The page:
When is a pre-emptive war justified? We’ll talk with MICHAEL DOYLE author of Striking First: Preemption and Prevention in International Conflict. Doyle, who lives in Philadelphia, is a professor of International Affairs, Law, and Political Science at Columbia University in New York City. In his new book, he looks the criteria nations have most often used to justify first-strike wars, and how the Bush Doctrine expanded the conditions of when the US could launch a war. Doyle argues that 9/11 was a wake up call for the U.S. but that the Bush Doctrine went too far, and we should rethink when we launch a preemptive war. Listen to this show via Real Audio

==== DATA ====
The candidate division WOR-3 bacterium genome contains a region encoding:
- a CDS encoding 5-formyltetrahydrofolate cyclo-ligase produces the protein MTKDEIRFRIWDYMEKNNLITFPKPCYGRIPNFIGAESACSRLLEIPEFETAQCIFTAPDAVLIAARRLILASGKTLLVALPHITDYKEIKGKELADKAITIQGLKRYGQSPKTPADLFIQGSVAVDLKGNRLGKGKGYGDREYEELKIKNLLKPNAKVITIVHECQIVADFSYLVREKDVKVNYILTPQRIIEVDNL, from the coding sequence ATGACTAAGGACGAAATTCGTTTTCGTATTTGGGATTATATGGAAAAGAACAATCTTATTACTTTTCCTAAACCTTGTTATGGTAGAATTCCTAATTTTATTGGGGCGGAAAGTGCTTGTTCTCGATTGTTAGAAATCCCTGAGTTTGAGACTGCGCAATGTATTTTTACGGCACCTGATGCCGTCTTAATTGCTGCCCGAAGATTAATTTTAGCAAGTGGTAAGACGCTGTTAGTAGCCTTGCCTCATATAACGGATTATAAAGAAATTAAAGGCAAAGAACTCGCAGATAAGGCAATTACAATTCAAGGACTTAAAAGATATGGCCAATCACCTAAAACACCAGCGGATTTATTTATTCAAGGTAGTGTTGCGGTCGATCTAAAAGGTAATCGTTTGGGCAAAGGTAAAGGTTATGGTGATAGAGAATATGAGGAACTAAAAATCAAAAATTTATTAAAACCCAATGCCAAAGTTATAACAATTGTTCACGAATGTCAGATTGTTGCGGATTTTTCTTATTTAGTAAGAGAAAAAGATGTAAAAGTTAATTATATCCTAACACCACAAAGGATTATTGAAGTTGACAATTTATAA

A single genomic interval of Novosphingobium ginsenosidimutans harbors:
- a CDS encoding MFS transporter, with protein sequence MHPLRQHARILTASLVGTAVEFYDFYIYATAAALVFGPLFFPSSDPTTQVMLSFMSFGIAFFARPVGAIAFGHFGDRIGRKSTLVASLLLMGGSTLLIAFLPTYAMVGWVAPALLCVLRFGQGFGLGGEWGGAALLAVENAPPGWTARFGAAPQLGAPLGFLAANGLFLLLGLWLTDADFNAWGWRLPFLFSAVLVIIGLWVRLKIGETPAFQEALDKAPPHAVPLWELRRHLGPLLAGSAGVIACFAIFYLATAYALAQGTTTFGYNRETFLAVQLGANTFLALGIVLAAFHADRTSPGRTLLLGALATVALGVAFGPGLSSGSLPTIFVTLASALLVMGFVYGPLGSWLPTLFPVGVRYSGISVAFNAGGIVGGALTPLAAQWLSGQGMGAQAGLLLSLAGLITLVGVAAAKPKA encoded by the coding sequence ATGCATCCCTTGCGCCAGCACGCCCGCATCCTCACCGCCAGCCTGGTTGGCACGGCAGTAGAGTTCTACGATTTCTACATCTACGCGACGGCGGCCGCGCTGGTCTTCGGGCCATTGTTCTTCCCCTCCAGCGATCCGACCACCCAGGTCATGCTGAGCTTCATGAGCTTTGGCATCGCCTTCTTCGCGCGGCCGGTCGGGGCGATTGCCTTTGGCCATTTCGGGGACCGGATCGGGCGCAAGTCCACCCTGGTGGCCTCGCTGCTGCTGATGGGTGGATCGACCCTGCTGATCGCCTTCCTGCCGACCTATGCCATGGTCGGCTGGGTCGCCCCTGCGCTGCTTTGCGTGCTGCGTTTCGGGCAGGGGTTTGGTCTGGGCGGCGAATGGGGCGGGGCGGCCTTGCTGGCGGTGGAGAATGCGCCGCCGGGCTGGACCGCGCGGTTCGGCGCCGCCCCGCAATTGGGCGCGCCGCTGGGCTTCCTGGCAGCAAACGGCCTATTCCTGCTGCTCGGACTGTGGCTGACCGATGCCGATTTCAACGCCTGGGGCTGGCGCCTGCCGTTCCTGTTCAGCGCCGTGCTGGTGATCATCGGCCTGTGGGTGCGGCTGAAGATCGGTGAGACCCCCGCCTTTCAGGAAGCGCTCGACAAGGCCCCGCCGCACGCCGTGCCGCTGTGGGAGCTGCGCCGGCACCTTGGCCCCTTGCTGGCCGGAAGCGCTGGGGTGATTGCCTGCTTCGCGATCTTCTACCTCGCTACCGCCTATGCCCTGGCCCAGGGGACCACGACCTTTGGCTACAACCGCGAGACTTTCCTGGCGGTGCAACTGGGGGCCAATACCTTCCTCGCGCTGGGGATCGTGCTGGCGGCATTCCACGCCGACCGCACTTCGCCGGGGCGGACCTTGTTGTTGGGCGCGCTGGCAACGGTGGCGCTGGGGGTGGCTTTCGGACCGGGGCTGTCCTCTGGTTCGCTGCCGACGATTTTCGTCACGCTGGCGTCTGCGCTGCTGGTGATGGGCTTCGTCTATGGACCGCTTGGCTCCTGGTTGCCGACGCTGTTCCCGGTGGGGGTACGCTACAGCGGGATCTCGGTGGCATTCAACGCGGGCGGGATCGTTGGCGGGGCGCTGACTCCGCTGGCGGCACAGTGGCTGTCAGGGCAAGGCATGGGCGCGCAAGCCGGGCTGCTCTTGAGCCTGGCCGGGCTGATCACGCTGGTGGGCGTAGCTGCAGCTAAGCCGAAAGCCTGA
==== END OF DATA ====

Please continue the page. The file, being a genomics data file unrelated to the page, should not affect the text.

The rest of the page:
Should the PA Turnpike be leased out? Pennsylvania Governor Ed Rendell has proposed that we lease the heavily used toll road to a private contractor for 75 years. In exchange, the State would get a lump sum of 12.8 Billion dollars to use for road maintenance around the state. We’ll debate this with ROY KIENITZ the deputy chief of staff for the Governor and TIM CARSON the Vice Chairman of the Pennsylvania Turnpike Commission who is opposed to the idea. Listen to this show via Real Audio
(EDITOR’S NOTE: Highly Recommended)